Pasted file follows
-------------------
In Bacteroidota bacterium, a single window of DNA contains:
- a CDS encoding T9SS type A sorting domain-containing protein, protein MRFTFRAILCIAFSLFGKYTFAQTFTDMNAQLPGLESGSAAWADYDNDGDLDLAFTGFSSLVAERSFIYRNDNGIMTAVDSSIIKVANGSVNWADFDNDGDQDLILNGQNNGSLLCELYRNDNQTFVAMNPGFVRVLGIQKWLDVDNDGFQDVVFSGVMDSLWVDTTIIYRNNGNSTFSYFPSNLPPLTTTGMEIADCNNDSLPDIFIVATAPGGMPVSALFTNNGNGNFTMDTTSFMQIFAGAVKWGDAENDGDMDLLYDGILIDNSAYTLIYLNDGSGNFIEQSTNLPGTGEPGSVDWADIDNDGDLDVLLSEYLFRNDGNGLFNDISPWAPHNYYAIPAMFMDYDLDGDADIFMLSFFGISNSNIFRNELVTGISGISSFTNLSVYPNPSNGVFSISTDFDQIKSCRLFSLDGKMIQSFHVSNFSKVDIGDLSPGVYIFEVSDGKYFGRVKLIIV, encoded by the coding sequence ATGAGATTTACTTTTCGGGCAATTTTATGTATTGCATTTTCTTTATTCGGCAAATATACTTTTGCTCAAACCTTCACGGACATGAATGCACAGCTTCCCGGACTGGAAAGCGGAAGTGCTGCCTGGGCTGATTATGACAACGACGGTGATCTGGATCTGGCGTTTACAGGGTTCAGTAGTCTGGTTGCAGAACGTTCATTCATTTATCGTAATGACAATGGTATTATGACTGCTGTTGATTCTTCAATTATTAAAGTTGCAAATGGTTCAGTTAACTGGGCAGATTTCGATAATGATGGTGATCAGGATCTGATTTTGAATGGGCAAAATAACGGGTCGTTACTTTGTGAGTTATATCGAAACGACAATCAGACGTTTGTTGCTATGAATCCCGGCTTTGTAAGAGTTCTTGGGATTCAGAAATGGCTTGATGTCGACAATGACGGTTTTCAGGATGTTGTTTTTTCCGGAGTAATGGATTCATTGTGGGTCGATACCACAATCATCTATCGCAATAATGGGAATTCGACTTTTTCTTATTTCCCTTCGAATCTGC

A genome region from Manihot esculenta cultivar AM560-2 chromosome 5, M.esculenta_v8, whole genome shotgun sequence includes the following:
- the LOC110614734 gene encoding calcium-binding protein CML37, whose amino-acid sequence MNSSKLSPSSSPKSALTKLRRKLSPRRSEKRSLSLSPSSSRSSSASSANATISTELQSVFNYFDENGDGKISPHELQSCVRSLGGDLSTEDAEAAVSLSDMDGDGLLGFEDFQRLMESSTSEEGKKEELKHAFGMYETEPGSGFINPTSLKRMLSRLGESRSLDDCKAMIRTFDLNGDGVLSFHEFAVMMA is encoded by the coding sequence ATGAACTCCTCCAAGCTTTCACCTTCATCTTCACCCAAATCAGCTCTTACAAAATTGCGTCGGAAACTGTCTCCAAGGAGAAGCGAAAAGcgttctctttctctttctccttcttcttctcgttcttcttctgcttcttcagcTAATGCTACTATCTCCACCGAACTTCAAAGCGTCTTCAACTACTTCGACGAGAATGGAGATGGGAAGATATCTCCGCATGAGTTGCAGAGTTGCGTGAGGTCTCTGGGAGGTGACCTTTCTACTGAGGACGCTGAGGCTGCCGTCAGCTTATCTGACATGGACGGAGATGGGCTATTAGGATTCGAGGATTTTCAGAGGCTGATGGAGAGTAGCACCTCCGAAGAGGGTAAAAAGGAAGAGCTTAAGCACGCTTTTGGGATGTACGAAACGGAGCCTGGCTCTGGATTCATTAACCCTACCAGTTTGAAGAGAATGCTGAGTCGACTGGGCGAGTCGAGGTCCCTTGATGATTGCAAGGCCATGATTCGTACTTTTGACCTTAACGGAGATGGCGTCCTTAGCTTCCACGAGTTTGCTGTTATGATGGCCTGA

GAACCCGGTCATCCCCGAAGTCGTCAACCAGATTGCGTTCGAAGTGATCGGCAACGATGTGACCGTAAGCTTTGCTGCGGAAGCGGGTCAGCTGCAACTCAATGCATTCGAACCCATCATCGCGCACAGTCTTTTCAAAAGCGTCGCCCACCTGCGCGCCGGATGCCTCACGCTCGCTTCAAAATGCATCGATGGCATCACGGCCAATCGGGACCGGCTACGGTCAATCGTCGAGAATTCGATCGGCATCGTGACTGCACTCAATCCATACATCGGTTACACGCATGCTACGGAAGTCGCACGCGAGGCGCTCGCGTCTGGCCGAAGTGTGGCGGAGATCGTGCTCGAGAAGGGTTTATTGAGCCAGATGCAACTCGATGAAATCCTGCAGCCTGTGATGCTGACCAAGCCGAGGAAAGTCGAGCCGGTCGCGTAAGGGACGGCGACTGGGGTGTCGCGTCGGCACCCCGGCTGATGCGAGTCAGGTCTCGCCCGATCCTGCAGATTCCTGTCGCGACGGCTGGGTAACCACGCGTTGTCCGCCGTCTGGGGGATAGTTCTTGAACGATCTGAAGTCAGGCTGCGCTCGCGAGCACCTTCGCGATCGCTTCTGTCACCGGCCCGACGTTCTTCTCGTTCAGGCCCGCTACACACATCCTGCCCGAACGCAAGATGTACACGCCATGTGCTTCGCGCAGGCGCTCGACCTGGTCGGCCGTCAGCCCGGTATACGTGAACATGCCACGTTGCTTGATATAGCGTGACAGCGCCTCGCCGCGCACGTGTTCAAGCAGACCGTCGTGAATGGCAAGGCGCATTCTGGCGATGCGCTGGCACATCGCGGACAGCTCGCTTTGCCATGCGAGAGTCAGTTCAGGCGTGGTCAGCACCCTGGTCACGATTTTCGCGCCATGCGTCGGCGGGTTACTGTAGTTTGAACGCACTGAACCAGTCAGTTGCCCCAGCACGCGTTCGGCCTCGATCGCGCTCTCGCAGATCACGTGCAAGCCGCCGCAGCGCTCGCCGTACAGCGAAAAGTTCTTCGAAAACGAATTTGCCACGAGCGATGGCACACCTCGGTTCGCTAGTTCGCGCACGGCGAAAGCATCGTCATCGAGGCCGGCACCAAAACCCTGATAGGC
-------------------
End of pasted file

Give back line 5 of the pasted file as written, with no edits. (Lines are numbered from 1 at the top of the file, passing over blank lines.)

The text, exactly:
GAACCCGGTCATCCCCGAAGTCGTCAACCAGATTGCGTTCGAAGTGATCGGCAACGATGTGACCGTAAGCTTTGCTGCGGAAGCGGGTCAGCTGCAACTCAATGCATTCGAACCCATCATCGCGCACAGTCTTTTCAAAAGCGTCGCCCACCTGCGCGCCGGATGCCTCACGCTCGCTTCAAAATGCATCGATGGCATCACGGCCAATCGGGACCGGCTACGGTCAATCGTCGAGAATTCGATCGGCATCGTGACTGCACTCAATCCATACATCGGTTACACGCATGCTACGGAAGTCGCACGCGAGGCGCTCGCGTCTGGCCGAAGTGTGGCGGAGATCGTGCTCGAGAAGGGTTTATTGAGCCAGATGCAACTCGATGAAATCCTGCAGCCTGTGATGCTGACCAAGCCGAGGAAAGTCGAGCCGGTCGCGTAAGGGACGGCGACTGGGGTGTCGCGTCGGCACCCCGGCTGATGCGAGTCAGGTCTCGCCCGATCCTGCAGATTCCTGTCGCGACGGCTGGGTAACCACGCGTTGTCCGCCGTCTGGGGGATAGTTCTTGAACGATCTGAAGTCAGGCTGCGCTCGCGAGCACCTTCGCGATCGCTTCTGTCACCGGCCCGACGTTCTTCTCGTTCAGGCCCGCTACACACATCCTGCCCGAACGCAAGATGTACACGCCATGTGCTTCGCGCAGGCGCTCGACCTGGTCGGCCGTCAGCCCGGTATACGTGAACATGCCACGTTGCTTGATATAGCGTGACAGCGCCTCGCCGCGCACGTGTTCAAGCAGACCGTCGTGAATGGCAAGGCGCATTCTGGCGATGCGCTGGCACATCGCGGACAGCTCGCTTTGCCATGCGAGAGTCAGTTCAGGCGTGGTCAGCACCCTGGTCACGATTTTCGCGCCATGCGTCGGCGGGTTACTGTAGTTTGAACGCACTGAACCAGTCAGTTGCCCCAGCACGCGTTCGGCCTCGATCGCGCTCTCGCAGATCACGTGCAAGCCGCCGCAGCGCTCGCCGTACAGCGAAAAGTTCTTCGAAAACGAATTTGCCACGAGCGATGGCACACCTCGGTTCGCTAGTTCGCGCACGGCGAAAGCATCGTCATCGAGGCCGGCACCAAAACCCTGATAGGC